Stories From Radical Dharma Camp | Omega

This is not your mother's summer camp. Learn what happens in Radical Dharma Camp and how it changed the lives of two scholarship recipients doing important social and racial justice work.

Bridging the worlds of spirituality and activism, Radical Dharma Camp is a weekend gathering held at Omega that examines systemic suffering and racial injustice while encouraging participants to stay in presence.

Rev. angel Kyodo williams Sensei, along with guest teachers Lama Rod Owens and Jasmine Syedullah, help students navigate grief, apathy, alienation, and burnout, and engage in an intimate practice of bold, authentic, and inclusive conversation.

Two scholarship participants from 2017—Kendra Graves and Jessica Angima—say that their time spent at the retreat benefited both their life and work while offering them a chance to slow down and feel more connected to themselves and their causes.

Kendra Graves: Continuing the Fight for Social Justice

Before attending Radical Dharma Camp, Graves was focused on family and had moved back to her hometown to live with her parents. She was also transitioning her son into homeschooling so they could spend more time together and ease her concerns with public and charter school education. Six months before camp, her mother passed away, and she and her family were in the process of grieving that loss.

In her career Graves has worked as an educator and organizer with communities of color fighting for racial, economic, gender, and environmental justice. She spent years as a communications professional, writing and producing media to share stories of resistance and resilience through collaborations with nonprofit organizations, independent artists, and small businesses.

One highlight for her at Camp was the focus on self-inquiry and having more time to deepen her own practice.

“Making time and space to be with myself has been absolutely essential to my capacity to continue working for racial justice,” she said. “As a yogi, I practice to bring the yama of svadhyaya (self-study) into my work/life, and I was impressed by the ways the teachers facilitated dialogue in a way that helped me go within while also recognizing the interconnectedness of my internal environment with the beings and world around me.”

Graves also appreciated the safe space to discuss difficult topics. “I was glad to be in a space where white people challenged themselves and each other to face the effects that racial oppression has had on people of color as well as in their own families, communities, and spiritual life,” she said.

She felt a great connection with the teachers and received new insights for moving forward, too.

“As a Black woman, I greatly enjoyed learning from queer Black teachers about how to embody the radical truth of who I am, even as my identity has been made to make me suffer,” she said. “As I heal through my meditation practice, I understand the right actions I must take to end suffering in myself and others.”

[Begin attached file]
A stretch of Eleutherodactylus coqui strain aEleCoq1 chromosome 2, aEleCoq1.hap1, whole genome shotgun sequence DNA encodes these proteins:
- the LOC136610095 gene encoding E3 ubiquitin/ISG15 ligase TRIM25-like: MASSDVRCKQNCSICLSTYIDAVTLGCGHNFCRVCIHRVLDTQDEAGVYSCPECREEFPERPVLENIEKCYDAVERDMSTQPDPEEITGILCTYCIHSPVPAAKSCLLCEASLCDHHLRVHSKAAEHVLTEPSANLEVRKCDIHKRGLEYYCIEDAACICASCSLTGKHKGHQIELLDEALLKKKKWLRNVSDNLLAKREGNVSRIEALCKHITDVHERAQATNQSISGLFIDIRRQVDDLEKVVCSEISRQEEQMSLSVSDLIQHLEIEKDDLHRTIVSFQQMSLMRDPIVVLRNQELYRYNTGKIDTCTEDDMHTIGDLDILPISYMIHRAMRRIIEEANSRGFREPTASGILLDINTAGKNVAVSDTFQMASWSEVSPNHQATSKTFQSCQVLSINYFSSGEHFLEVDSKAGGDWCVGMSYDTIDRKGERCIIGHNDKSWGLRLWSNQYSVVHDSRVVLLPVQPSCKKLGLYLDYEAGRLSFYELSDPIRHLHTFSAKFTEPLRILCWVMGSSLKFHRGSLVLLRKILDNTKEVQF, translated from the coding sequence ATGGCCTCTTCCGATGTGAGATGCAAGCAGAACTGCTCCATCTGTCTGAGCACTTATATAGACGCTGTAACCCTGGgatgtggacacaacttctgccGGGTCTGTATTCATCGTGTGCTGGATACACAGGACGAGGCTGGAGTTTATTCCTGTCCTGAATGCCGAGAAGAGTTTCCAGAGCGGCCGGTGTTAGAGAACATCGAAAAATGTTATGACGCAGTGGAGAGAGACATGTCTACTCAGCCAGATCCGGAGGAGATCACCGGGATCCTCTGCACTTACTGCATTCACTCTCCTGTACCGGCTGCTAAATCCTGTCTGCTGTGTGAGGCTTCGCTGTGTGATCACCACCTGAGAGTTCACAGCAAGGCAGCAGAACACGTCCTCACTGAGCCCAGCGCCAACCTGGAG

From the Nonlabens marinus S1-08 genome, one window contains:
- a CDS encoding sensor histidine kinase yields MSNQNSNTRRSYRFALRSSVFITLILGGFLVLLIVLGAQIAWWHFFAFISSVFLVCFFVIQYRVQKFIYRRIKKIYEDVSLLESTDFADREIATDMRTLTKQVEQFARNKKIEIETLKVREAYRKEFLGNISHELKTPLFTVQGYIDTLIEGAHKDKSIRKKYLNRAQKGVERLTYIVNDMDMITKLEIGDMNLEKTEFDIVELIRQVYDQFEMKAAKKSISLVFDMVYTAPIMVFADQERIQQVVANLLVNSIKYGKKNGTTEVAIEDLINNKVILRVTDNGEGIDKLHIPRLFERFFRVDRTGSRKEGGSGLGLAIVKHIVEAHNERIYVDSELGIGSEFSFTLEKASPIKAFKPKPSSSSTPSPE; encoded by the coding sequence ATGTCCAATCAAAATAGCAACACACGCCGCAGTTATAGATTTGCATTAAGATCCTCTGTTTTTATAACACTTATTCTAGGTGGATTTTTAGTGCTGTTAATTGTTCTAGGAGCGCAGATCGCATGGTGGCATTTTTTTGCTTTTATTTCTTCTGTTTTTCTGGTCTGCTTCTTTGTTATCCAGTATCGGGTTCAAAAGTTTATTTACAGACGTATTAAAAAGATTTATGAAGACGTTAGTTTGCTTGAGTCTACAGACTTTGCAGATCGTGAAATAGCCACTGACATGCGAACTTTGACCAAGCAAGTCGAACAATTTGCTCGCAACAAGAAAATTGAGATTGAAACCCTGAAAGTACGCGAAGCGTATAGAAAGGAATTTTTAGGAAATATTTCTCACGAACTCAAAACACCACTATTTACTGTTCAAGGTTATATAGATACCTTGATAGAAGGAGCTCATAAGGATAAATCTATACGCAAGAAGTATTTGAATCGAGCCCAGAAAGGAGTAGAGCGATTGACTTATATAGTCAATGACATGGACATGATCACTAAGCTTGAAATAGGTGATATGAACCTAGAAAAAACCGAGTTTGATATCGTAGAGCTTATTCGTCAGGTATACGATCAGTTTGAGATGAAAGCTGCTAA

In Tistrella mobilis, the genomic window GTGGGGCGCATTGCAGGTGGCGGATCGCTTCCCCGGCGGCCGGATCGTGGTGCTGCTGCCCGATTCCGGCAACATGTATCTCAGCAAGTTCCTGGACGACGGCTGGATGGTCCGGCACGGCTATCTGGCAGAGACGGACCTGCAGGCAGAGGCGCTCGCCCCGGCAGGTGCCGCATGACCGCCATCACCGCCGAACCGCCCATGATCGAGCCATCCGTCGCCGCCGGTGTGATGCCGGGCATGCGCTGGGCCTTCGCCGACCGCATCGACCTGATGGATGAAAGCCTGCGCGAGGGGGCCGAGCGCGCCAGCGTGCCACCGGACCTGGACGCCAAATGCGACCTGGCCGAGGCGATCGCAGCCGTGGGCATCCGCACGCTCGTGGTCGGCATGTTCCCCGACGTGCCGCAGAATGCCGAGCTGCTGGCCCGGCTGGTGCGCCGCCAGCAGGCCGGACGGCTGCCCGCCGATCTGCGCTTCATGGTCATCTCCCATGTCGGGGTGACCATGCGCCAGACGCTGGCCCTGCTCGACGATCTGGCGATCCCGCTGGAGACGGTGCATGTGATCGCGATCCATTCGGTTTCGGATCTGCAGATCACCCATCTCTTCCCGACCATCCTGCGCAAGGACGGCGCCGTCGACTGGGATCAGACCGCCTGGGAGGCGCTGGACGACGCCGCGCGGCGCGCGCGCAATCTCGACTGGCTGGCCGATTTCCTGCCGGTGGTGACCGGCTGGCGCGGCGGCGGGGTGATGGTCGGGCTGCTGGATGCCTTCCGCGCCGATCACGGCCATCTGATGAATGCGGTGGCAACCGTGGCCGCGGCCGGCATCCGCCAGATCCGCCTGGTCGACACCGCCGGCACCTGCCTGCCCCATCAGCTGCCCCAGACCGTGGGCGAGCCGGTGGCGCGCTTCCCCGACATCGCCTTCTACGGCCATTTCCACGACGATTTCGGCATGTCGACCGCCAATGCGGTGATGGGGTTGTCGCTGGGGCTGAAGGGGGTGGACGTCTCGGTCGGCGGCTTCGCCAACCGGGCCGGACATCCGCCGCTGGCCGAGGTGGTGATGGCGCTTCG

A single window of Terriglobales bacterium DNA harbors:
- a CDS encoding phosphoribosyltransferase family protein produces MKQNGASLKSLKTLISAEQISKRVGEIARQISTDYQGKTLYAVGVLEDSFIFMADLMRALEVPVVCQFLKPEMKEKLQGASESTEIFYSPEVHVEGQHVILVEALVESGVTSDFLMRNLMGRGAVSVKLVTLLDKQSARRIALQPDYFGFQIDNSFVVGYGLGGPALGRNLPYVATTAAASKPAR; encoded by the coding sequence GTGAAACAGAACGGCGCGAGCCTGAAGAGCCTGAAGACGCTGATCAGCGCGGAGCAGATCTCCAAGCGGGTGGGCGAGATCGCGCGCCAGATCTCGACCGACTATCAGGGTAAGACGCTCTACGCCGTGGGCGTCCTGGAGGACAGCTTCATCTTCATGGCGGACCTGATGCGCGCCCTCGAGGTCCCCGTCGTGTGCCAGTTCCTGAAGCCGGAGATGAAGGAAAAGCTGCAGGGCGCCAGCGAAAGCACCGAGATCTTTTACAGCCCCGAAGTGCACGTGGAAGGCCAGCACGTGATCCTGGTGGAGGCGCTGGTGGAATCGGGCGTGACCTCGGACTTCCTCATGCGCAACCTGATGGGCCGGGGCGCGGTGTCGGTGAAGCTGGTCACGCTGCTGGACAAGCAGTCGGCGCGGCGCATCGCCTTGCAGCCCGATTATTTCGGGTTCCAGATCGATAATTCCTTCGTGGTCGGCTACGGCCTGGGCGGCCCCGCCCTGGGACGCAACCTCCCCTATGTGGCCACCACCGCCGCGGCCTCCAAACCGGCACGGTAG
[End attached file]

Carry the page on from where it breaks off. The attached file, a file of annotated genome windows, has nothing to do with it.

Since the retreat, she and her son relocated to Portland, Oregon. She was accepted to a 10-month beginning farmers training program for people of color lead by a Black-owned farm, Mudbone Grown, and Oregon Food Bank.

“I hope to continue teaching yoga and community organizing here in Portland, as I learn how to develop farm-based social enterprises to support communities of color in achieving food justice and sovereignty,” Graves said.

She has also met several homeschooling families of color and is looking forward to building community with them.

Jessica Angima: Using Mindfulness to Liberate People of Color

Angima works as an assistant studio manager at MNDFL, a New York City-based meditation studio, and as a fellowship program assistant at BRIC, the largest presenter of free cultural programming in Brooklyn. Additionally, she’s a certified meditation instructor and co-leads MNDFL's monthly People of Color Sit and Discussion group. 

She says she is inspired by the dharma teachers who have done the groundwork to bring the liberation of people of color to the forefront and stays motivated through daily meditation practice and attending silent meditation retreats. In particular, she welcomes the opportunity to recharge at weeklong silent retreats. 

One of her major takeaways from Radical Dharma Camp was this: “The idea that in the journey for self-liberation and undoing injustices there is no end-point to reach,” she said. “We do not need to be attached to a certain outcome of our actions.”

She also said she learned new tools for dealing with the 24/7 news cycle and developing a new relationship with stillness.

Since the retreat, she has continued teaching guided meditation at MNDFL and other locations throughout New York City and is seeking opportunities to merge her work in meditation with her work in the arts and to incorporate social justice initiatives. 

Her advice to others who would like to get more involved helping to heal racial injustice is simple: “Take care of yourself first and foremost. One of the first things we discussed during the retreat is to discover what it is that we need to leave behind to move toward our personal liberation and onward to our collective liberation.”

© 2018 Omega Institute for Holistic Studies

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